13 September 2021
Samsung has officially unveiled ISOCELL HP1 as the world's first 200-megapixel smartphone camera sensor. It is the highest megapixel resolution sensor that has been released for smartphones. There are a couple of technologies that help it achieve superior camera results. The team further announced ISOCELL GN5 which is a "super-slim" 50-megapixel sensor.
The ISOCELL HP1 is a 200-megapixel camera sensor with a native 0.64μm pixel size. It comes with ChameleonCell pixel-binning technology for improved low-light performance. The tech is able to adapt to the surrounding lighting environment and use a two-by-two, four-by-four, or full pixel layout accordingly.
Samsung says the technology merges 16 neighboring pixels to form a single big-sized pixel i.e. 2.56μm for offering better results in low-light conditions. It is capable of more light absorption and sensitivity, producing brighter and clearer photos indoors or in the evening. The camera works as a 12.5-megapixel sensor in such scenarios but when there is a bright-light outdoor environment, the sensor is 200-megapixels.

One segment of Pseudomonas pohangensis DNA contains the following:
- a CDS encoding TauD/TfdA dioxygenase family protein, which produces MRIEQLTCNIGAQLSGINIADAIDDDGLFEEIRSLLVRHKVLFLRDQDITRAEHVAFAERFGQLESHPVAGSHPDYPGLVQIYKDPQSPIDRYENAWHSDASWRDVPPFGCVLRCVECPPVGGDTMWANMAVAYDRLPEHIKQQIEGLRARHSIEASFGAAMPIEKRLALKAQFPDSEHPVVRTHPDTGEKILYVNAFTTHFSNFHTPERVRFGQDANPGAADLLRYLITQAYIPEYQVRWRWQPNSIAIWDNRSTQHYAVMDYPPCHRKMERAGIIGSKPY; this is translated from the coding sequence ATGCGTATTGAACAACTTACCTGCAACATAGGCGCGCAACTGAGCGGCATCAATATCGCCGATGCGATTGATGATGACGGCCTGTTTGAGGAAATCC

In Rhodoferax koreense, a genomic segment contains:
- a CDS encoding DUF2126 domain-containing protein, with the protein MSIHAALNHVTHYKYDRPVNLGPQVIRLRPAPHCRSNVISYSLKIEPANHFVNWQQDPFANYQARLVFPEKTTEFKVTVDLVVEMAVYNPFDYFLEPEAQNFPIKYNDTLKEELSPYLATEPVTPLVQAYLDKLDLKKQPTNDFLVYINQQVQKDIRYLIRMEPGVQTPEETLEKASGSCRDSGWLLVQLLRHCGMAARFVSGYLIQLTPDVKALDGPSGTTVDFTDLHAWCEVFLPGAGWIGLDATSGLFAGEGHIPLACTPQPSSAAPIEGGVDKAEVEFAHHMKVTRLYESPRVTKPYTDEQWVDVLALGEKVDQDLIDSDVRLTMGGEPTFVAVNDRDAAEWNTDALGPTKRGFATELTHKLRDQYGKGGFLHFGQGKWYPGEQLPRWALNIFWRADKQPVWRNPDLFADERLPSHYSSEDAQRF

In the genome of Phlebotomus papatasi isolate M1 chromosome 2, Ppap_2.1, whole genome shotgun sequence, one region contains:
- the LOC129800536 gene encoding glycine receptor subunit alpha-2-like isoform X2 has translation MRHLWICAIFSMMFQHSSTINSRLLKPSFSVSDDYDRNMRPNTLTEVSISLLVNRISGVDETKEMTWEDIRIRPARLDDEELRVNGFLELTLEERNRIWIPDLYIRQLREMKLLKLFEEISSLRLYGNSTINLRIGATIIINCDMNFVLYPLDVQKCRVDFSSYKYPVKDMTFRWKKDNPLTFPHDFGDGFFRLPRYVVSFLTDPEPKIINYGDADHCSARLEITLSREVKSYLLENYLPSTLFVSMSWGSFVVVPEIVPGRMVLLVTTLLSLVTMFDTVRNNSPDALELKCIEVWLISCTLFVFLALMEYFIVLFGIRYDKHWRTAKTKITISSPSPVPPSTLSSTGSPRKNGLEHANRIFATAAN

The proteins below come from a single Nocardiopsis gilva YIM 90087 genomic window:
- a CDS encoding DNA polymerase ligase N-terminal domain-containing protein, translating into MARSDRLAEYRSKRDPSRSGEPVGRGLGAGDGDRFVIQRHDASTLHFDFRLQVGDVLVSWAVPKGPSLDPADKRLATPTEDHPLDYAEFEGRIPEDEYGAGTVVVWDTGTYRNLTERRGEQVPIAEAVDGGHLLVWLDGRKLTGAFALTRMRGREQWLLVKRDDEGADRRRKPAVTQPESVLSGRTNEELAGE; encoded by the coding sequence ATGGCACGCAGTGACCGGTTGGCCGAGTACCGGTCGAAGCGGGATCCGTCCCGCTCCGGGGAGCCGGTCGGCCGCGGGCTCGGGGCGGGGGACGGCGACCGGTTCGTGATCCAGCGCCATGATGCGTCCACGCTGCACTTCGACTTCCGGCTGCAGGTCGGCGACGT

The sensor is capable of shooting 8K videos at 30 frames per second with minimum loss in the field of view. It works as a 50-megapixel sensor by merging four neighboring pixels. It helps in recording the video without the need for cropping or scaling down the image resolution.
The ISOCELL GN5 is a super-slim 50-megapixel smartphone camera sensor. It is so slim that the pixel size is just 1.0μm. There is support for Dual Pixel Pro autofocusing technology. It works by placing two photodiodes on either the horizontal or vertical side of the 1.0μm pixel. This results in one million phase-detecting multi-directional photodiodes providing complete sensor coverage for instantaneous autofocusing.
It offers 2x2 pixel binning for clicking better low-light shots at 12.5-megapixels. Another technology implemented in the sensor is called Front Deep Trench Isolation (FDTI). It enables each photodiode to absorb and hold more light information, improving the photodiodes’ full-well capacity (FWC) and decreasing crosstalk within the pixel.